We live in a time when there is a lot of talk about feeling blessed — just troll a Twitter or Facebook feed or two and notice how many of us are #blessed.

Holy humble-brag aside, it’s not hard to find reasons to be grateful. In our 24/7 news cycle, in between a headline about who that Kardashian is zooming or dating or whatevering now, there’s a ton of other far more horrendous news to process. Dead children washed up on the shore, the horrible refuse of the search for refuge. Civil wars, famine, drought, senseless acts of violence, and other tales of loss and devastation.

But counting your blessings against the backdrop of someone else’s misfortune isn’t exactly the way to intimately embrace in a deep and meaningful way all you have to be grateful for in your own life.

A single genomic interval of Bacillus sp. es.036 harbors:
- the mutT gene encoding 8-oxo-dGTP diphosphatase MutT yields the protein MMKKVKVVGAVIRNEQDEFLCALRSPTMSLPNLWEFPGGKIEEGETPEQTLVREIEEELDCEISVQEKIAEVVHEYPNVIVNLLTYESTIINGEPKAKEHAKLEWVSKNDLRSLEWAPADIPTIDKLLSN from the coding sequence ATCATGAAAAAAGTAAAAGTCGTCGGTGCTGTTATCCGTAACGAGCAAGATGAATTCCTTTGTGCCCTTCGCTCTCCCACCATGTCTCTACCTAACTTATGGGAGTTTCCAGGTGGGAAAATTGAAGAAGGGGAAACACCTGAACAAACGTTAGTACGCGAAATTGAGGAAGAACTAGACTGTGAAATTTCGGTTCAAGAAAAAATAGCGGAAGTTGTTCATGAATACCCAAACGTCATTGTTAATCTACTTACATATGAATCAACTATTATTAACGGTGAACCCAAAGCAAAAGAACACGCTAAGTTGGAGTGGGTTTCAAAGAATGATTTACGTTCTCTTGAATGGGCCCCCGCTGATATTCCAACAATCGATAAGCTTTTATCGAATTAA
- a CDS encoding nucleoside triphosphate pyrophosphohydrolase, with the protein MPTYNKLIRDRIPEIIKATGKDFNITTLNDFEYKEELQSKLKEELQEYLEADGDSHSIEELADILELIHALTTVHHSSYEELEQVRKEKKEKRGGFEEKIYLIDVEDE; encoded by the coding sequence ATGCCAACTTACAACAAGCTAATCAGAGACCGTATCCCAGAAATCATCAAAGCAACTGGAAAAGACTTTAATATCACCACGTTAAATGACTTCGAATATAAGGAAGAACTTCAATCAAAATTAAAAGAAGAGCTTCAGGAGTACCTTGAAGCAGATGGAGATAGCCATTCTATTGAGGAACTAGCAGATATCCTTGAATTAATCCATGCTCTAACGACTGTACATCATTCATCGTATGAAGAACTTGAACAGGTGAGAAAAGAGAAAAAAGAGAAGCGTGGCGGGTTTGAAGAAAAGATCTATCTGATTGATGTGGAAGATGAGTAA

While I’m sure there are some people that can actually get a contact buzz from hearing bad news about good people, for me it’s not a natural leap all the way to how blessed I am personally. My go-to place when others are troubled is empathy, and that is a dark space on the level with them, not way up in the lightness of blessings. read more

September 11, 2001, I was doing what all young mothers do.

Separating from my child for the very first time.

Not that we were never apart. Hell, I was a working mom, so there were plenty of times when I saw my son for only minutes a day, as I often left before he was up and got home shortly before his bedtime.

But this was different. This time he was leaving the nest for his first day of preschool. He was only two and a half, but with a six-month-old baby at home and us considering a cross-country move, I needed a few waking hours to deal.

Dropping him off at his brand new preschool was the hardest thing I’d ever done.

Or so I thought.